How about baby showers? None of my antenatal class were having one - but then we are second time Mums, and British at that. Baby Showers do seem to be coming across the Atlantic in the same way that Trick or Treating suddenly appeared then became ubiquitous, so I am sure in a few years time no birth will not be heralded by a Baby Shower. Last time around I just arranged a couple of weekends away, one to Copenhagen with the Hubster to have a final honeymoon (future holidays would be family events) and a weekend for intensive gossip, debate and mischief with my best mate. After the Pickle was born we then had some great large lunch parties to celebrate and to meet the new arrival - which seemed to delight friends and family who were too superstitious to celebrate a baby before its arrival.

I am hoping that the next post will be all about a successful labour - but I am thinking most about not being late. The consultant is adamant that that I can't be late as I want to have a VBAC (Vaginal Birth After Cesarean) but as an aged Mum (over 40) the statistics for still birth start to look concerning if Beanie is left cooking after 40 weeks and having had a c-section I can not be induced. Ho, hum! Had my acupuncture session and know the points to go for, but there is little evidence that home spun methods influence the outcome (except that taking Castor oil does NOT work).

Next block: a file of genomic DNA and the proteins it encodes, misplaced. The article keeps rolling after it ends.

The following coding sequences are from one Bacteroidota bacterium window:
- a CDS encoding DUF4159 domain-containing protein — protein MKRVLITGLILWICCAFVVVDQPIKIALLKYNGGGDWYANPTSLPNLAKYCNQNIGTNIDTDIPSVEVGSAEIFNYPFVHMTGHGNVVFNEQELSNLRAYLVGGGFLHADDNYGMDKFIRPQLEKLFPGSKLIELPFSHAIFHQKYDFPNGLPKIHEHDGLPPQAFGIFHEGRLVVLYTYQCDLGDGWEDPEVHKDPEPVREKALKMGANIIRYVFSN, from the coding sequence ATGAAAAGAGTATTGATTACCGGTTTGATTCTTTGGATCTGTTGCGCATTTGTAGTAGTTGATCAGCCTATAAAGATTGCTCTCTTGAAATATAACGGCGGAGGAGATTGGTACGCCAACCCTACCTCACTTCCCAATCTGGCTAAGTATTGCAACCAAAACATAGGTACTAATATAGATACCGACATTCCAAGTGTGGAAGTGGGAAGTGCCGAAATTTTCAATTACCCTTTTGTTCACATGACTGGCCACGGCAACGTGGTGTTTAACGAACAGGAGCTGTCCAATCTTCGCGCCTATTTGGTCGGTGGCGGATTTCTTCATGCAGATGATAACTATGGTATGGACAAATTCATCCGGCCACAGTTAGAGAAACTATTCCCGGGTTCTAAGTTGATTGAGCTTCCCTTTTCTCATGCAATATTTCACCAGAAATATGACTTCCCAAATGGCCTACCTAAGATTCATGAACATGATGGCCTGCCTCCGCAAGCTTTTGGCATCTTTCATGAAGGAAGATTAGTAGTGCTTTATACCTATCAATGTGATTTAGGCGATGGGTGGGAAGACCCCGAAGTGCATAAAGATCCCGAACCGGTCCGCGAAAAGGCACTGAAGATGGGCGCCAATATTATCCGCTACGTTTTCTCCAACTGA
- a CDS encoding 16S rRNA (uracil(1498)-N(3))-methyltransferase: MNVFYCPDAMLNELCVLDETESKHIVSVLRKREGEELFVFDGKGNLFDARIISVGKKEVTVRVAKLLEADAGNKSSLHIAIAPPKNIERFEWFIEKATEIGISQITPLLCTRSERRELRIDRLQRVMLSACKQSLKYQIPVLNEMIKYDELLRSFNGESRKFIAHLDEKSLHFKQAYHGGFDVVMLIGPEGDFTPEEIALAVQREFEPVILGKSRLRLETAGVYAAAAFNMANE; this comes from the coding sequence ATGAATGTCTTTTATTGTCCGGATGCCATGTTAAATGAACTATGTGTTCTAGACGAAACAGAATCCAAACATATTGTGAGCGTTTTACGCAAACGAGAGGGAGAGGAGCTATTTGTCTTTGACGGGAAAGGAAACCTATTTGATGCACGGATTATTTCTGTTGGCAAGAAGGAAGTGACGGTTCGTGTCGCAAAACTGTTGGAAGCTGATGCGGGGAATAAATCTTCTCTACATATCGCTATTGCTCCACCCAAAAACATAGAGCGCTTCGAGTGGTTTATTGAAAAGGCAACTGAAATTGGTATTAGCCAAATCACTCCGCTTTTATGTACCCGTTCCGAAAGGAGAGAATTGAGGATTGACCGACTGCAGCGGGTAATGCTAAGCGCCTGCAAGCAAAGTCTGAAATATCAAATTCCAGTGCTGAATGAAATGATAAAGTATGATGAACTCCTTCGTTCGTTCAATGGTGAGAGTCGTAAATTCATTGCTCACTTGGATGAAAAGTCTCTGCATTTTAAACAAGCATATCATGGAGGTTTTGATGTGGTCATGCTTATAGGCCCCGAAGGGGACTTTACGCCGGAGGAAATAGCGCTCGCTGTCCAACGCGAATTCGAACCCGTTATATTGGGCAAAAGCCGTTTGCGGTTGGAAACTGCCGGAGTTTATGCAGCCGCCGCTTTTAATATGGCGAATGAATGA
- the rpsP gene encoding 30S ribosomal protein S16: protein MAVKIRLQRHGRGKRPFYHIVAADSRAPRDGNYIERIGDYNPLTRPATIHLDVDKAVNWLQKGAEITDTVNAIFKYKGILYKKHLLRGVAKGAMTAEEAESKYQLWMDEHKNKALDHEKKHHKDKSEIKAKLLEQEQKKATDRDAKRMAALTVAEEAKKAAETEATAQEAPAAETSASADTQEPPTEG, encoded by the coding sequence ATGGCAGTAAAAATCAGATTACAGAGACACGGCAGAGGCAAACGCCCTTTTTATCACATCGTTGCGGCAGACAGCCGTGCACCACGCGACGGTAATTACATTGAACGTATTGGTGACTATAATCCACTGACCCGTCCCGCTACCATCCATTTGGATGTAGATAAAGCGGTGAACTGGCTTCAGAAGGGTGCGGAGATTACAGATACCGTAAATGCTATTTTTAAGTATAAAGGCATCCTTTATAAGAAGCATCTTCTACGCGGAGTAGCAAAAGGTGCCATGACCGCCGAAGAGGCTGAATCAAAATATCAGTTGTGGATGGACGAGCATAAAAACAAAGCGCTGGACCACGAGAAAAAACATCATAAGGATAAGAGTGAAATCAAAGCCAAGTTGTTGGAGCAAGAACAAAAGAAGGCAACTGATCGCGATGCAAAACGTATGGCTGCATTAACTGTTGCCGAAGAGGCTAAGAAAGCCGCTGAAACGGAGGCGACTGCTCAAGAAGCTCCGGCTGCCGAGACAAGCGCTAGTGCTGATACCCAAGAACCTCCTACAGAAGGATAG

What Beanie is up to
Only 5% of babies arrive on their due date, so Beanie can be born any time now. He is fully developed at around 50cm so he is now just putting on weight getting ready for birth. His head is down and every visit to the health professionals they are noting down in fifths (or fingers) to what extent he is engaged - he was 2/5 on Monday.

Oh the glamour of being pregnant - I can expect diarrhoea as my body gets ready for labour and I may pass the 'show' an icky plug that has been sealing the cervix that is made from mucus and blood (the show normally indicated that labour is only a few days off). Meanwhile the Braxton Hicks keep on rolling on, they are mainly on the lower part of the bump so despite them being really quite painful I know that it is not the on set of labour as contractions start at the top of the bump spreading down and are more intense.

I am having the most vivid dreams, which is not uncommon when we get close to delivery. There is no theme to my dreams - but I seem to wake up exhausted, but then that could be because I am not sleeping so well.

What I cooked
Time to start thinking about maintaining some form of a balanced diet after babe is born - without having the local take aways on speed dial. This is not so much of a recipe but a really handy hint that was SO useful last time around.

Roast Vegetables - For now and for the freezer
Courgettes - diced to roughly a 1cm cube
Red and yellow peppers - sliced as above
Aubergine - diced as above
Butternut squash, peeled and cubed as above
Chopped herbs to taste - I like finely chopped oregano and a little finely chopped rosemary on the aubergine and freshly ground pepper - you can also add garlic.
Other possible veg to include: onions, carrots, beetroot, mushrooms.